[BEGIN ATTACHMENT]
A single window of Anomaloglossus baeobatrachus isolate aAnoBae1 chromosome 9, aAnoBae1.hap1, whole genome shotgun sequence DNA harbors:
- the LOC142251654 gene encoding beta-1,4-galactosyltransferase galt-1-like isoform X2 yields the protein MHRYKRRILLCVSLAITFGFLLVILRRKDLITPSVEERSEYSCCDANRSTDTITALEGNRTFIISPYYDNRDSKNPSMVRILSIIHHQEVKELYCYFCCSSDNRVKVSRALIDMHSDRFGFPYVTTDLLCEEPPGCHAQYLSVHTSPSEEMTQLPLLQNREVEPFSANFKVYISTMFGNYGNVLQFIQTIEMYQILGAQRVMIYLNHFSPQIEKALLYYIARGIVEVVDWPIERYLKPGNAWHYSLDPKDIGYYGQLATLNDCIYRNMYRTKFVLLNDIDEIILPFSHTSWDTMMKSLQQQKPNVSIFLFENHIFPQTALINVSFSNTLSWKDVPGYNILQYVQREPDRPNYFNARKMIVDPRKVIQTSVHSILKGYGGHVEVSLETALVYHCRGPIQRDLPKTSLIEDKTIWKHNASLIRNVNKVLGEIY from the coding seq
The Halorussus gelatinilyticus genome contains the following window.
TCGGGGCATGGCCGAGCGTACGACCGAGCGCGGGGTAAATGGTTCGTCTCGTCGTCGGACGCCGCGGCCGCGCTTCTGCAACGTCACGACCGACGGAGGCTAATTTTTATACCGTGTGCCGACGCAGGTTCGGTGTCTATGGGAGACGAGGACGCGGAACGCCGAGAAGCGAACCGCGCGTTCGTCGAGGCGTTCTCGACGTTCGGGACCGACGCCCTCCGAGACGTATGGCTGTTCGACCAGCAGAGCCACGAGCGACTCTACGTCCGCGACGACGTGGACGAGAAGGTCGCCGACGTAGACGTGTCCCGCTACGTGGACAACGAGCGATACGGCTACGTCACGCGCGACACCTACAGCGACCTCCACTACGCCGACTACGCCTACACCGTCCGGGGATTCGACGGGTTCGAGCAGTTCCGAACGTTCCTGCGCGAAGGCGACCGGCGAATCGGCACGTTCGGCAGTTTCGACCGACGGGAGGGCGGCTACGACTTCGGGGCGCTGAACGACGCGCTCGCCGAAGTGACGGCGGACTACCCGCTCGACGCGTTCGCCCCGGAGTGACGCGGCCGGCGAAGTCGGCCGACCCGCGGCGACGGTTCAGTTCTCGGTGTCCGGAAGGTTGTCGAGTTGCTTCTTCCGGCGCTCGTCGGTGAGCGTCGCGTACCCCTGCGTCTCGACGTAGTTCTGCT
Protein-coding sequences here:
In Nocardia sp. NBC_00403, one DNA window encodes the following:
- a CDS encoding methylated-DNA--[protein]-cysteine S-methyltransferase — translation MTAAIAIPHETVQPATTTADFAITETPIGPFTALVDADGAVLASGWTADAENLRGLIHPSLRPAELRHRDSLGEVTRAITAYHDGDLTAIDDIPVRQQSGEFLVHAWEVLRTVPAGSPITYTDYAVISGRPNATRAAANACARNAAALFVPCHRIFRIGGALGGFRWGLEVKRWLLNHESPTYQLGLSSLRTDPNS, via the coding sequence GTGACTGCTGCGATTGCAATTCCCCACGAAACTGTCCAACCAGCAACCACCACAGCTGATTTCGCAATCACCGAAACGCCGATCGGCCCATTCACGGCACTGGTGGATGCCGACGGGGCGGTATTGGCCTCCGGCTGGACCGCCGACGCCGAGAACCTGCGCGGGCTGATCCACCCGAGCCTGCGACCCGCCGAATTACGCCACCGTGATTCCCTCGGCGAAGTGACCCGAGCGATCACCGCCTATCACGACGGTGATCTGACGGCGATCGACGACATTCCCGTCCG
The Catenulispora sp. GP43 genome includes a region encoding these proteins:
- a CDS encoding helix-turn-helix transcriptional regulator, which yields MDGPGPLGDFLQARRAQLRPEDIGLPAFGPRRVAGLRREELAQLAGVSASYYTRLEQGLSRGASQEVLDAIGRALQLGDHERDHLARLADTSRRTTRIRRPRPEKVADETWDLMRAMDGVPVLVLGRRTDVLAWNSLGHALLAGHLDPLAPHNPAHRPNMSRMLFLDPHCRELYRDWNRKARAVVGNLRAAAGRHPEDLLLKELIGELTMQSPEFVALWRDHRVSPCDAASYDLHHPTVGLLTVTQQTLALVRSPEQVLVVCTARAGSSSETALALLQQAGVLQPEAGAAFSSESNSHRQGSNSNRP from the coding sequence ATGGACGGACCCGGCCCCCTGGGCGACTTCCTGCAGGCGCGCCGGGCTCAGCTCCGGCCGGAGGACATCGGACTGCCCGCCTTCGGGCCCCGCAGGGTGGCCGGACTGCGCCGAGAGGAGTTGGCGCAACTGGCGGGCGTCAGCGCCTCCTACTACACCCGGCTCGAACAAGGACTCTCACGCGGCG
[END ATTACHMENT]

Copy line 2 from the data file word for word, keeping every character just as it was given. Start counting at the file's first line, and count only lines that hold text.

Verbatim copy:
- the LOC142251654 gene encoding beta-1,4-galactosyltransferase galt-1-like isoform X2 yields the protein MHRYKRRILLCVSLAITFGFLLVILRRKDLITPSVEERSEYSCCDANRSTDTITALEGNRTFIISPYYDNRDSKNPSMVRILSIIHHQEVKELYCYFCCSSDNRVKVSRALIDMHSDRFGFPYVTTDLLCEEPPGCHAQYLSVHTSPSEEMTQLPLLQNREVEPFSANFKVYISTMFGNYGNVLQFIQTIEMYQILGAQRVMIYLNHFSPQIEKALLYYIARGIVEVVDWPIERYLKPGNAWHYSLDPKDIGYYGQLATLNDCIYRNMYRTKFVLLNDIDEIILPFSHTSWDTMMKSLQQQKPNVSIFLFENHIFPQTALINVSFSNTLSWKDVPGYNILQYVQREPDRPNYFNARKMIVDPRKVIQTSVHSILKGYGGHVEVSLETALVYHCRGPIQRDLPKTSLIEDKTIWKHNASLIRNVNKVLGEIY from the coding seq